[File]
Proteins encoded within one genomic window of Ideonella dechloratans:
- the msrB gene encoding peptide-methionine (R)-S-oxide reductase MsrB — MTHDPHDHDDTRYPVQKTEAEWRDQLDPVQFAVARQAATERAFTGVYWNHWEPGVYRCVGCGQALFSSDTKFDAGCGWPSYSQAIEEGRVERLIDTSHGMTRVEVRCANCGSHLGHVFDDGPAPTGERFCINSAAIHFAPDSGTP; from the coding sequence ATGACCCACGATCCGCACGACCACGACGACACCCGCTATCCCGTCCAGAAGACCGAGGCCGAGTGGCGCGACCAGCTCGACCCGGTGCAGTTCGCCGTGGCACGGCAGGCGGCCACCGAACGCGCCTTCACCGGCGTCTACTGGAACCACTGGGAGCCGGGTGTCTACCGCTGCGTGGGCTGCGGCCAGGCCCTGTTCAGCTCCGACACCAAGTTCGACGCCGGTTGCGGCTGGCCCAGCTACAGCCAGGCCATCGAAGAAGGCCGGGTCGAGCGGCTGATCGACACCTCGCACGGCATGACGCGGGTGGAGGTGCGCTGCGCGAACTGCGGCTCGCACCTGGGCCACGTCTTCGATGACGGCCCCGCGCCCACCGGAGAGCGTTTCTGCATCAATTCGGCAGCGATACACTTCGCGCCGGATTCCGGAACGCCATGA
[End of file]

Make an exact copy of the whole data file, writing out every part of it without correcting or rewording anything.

Proteins encoded within one genomic window of Ideonella dechloratans:
- the msrB gene encoding peptide-methionine (R)-S-oxide reductase MsrB — MTHDPHDHDDTRYPVQKTEAEWRDQLDPVQFAVARQAATERAFTGVYWNHWEPGVYRCVGCGQALFSSDTKFDAGCGWPSYSQAIEEGRVERLIDTSHGMTRVEVRCANCGSHLGHVFDDGPAPTGERFCINSAAIHFAPDSGTP; from the coding sequence ATGACCCACGATCCGCACGACCACGACGACACCCGCTATCCCGTCCAGAAGACCGAGGCCGAGTGGCGCGACCAGCTCGACCCGGTGCAGTTCGCCGTGGCACGGCAGGCGGCCACCGAACGCGCCTTCACCGGCGTCTACTGGAACCACTGGGAGCCGGGTGTCTACCGCTGCGTGGGCTGCGGCCAGGCCCTGTTCAGCTCCGACACCAAGTTCGACGCCGGTTGCGGCTGGCCCAGCTACAGCCAGGCCATCGAAGAAGGCCGGGTCGAGCGGCTGATCGACACCTCGCACGGCATGACGCGGGTGGAGGTGCGCTGCGCGAACTGCGGCTCGCACCTGGGCCACGTCTTCGATGACGGCCCCGCGCCCACCGGAGAGCGTTTCTGCATCAATTCGGCAGCGATACACTTCGCGCCGGATTCCGGAACGCCATGA